--------------

While the talk was "more of the same", I think we need to focus on our own inadequacies and the fact that we are letting ourselves slip behind. We're letting our youth turn into a bunch of yuppies with job prospects only in coffee shops, we're taxing ourselves to a slow death, we get memorized by politicians of all creeds...and we find solace in finding a "common enemy" to pin the blame on (speaking very broadly). I've been through that in Europe,and its a self-defeating approach.

 
At 1/26/2011 8:31 PM, Blogger Benjamin said...

Rufus:

Winter? You mean it is not cold there all the time? I am from Los Angeles, you know.

Che:

It all depends if the commie-fascist regime in China takes the next step to a free democratic society.

As for items invented etc produced in China, almost anything today evolves globally.

Is there anything invented and made only in the USA anymore? Computers? Cars? Airplanes?

I think China is far better off than thug states with their oil btw. Oil states seem to sink into crap thanks to easy money and corruption.

The next 20 years will be interesting. If China keeps growing, then it will swamp us, and the Far East will experience an economic boom that will dwarf all previous booms.

I suspect they will have to become a free and open society to get there.

 
At 1/26/2011 9:01 PM, Blogger Rafael Guthmann said...

China is already a larger economy than the US in many respects. Car sales in 2010 totaled 18 million in China, while in the US car sales were only 11.5 million. This indicates that the number of Chinese with the purchasing power to buy cars is greater than the American.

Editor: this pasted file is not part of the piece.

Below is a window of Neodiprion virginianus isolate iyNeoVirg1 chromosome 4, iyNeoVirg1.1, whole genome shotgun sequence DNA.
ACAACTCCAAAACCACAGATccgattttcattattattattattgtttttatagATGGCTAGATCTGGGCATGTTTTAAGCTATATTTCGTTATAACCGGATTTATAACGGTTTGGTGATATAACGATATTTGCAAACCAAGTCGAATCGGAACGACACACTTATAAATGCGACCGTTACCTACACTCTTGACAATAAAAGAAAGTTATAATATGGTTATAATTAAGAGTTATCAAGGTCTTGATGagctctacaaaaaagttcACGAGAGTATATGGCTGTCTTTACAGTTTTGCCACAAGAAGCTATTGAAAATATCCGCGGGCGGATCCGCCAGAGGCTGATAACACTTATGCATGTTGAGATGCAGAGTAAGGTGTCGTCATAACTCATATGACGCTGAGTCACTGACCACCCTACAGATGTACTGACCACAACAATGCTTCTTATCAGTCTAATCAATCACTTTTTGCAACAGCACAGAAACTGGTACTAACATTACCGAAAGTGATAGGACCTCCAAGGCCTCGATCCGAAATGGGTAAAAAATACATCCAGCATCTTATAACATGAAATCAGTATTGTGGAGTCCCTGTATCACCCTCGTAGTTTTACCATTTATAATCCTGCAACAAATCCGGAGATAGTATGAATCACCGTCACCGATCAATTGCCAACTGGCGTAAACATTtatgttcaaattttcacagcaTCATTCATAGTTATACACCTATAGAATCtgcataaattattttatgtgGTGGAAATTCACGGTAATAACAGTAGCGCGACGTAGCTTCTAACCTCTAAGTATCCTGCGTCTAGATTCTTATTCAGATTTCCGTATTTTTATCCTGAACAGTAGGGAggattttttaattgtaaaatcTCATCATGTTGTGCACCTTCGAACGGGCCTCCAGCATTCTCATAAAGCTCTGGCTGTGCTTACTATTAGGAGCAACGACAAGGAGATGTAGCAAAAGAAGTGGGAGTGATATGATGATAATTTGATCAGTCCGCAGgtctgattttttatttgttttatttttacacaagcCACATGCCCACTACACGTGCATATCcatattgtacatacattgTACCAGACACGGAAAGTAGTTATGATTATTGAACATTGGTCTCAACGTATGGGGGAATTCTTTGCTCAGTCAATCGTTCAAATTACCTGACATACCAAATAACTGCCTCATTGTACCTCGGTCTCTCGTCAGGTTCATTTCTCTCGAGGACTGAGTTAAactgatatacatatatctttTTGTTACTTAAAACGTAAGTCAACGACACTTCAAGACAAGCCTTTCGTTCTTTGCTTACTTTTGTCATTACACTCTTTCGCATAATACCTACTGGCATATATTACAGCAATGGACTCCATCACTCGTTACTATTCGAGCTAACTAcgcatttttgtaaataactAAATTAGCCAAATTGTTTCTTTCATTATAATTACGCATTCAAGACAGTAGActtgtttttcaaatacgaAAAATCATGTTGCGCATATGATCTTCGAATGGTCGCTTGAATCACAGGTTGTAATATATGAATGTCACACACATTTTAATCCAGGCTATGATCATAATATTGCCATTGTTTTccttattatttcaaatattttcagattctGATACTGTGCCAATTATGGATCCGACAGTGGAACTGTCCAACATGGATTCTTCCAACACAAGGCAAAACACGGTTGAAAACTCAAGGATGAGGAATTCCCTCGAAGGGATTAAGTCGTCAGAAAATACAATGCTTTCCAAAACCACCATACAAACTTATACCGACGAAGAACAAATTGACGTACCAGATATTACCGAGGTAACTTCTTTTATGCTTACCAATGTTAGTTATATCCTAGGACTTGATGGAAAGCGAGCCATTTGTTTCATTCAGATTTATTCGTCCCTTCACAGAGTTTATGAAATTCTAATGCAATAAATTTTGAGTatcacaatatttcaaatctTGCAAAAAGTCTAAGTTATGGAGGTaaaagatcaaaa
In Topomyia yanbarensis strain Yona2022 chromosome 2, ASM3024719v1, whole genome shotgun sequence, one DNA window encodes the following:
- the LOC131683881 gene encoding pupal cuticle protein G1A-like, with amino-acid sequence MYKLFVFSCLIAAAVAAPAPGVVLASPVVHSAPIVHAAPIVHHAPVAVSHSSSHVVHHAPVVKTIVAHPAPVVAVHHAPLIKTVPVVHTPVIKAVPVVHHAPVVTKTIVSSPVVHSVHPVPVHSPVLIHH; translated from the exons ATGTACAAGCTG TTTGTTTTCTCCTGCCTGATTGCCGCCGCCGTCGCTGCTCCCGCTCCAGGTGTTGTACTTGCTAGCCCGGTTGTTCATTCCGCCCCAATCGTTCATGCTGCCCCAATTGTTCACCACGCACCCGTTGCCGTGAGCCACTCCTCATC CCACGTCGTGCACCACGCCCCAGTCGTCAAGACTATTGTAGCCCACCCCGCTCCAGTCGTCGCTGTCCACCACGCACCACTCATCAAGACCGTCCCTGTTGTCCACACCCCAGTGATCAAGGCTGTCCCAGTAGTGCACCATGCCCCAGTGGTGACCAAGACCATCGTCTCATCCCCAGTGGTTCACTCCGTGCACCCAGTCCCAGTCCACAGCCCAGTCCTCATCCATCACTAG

Also, according to some PPP estimates, Chinese GDP in 2010 was 14.8 trillion, while US was 14.6 trillion (depending on the methodology, most estimates put it at ~10 trillion).

 
At 1/26/2011 9:10 PM, Blogger AIG said...

"This indicates that the number of Chinese with the purchasing power to buy cars is greater than the American."

No it doesn't.

 
At 1/26/2011 10:38 PM, Blogger NormanB said...

The fixation of intellectuals with some form of command economy belies reason for they have a great example, America, that became the most economically country the world has ever seen on a per capita GDP basis. We are even 30% above the best that Europe has to offer.

I was around when these same accolades were heaped on the Japanese (remember Japan Inc.?) and have read about the glowing reports from liberals about the power of the USSR which continued into the 1980's.

There is no way a small group of people can allocate resources efficiently. What works is that the multitudes through free market pricing produce maximum economic efficiency.

China will at best top out and at worse nose-dive like the other two did as their failings finally come into view.

 
At 1/27/2011 12:24 AM, Blogger nightlysok said...